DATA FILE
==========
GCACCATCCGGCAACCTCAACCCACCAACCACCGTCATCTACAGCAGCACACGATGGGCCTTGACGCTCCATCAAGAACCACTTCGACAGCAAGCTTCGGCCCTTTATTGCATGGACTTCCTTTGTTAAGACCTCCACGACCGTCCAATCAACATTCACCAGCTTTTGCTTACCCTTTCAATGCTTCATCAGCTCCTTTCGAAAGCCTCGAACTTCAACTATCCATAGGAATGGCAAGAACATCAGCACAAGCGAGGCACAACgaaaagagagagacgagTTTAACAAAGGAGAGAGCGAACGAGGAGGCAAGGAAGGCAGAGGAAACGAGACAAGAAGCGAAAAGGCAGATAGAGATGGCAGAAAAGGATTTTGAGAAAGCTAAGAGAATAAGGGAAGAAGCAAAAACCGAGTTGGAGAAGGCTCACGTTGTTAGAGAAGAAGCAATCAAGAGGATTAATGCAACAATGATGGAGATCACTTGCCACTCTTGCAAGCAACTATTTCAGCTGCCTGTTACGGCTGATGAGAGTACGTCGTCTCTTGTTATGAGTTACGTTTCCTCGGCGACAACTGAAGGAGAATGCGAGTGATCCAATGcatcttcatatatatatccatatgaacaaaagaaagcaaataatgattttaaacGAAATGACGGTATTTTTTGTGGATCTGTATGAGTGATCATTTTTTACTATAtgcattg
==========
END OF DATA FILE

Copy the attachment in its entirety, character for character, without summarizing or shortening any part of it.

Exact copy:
GCACCATCCGGCAACCTCAACCCACCAACCACCGTCATCTACAGCAGCACACGATGGGCCTTGACGCTCCATCAAGAACCACTTCGACAGCAAGCTTCGGCCCTTTATTGCATGGACTTCCTTTGTTAAGACCTCCACGACCGTCCAATCAACATTCACCAGCTTTTGCTTACCCTTTCAATGCTTCATCAGCTCCTTTCGAAAGCCTCGAACTTCAACTATCCATAGGAATGGCAAGAACATCAGCACAAGCGAGGCACAACgaaaagagagagacgagTTTAACAAAGGAGAGAGCGAACGAGGAGGCAAGGAAGGCAGAGGAAACGAGACAAGAAGCGAAAAGGCAGATAGAGATGGCAGAAAAGGATTTTGAGAAAGCTAAGAGAATAAGGGAAGAAGCAAAAACCGAGTTGGAGAAGGCTCACGTTGTTAGAGAAGAAGCAATCAAGAGGATTAATGCAACAATGATGGAGATCACTTGCCACTCTTGCAAGCAACTATTTCAGCTGCCTGTTACGGCTGATGAGAGTACGTCGTCTCTTGTTATGAGTTACGTTTCCTCGGCGACAACTGAAGGAGAATGCGAGTGATCCAATGcatcttcatatatatatccatatgaacaaaagaaagcaaataatgattttaaacGAAATGACGGTATTTTTTGTGGATCTGTATGAGTGATCATTTTTTACTATAtgcattg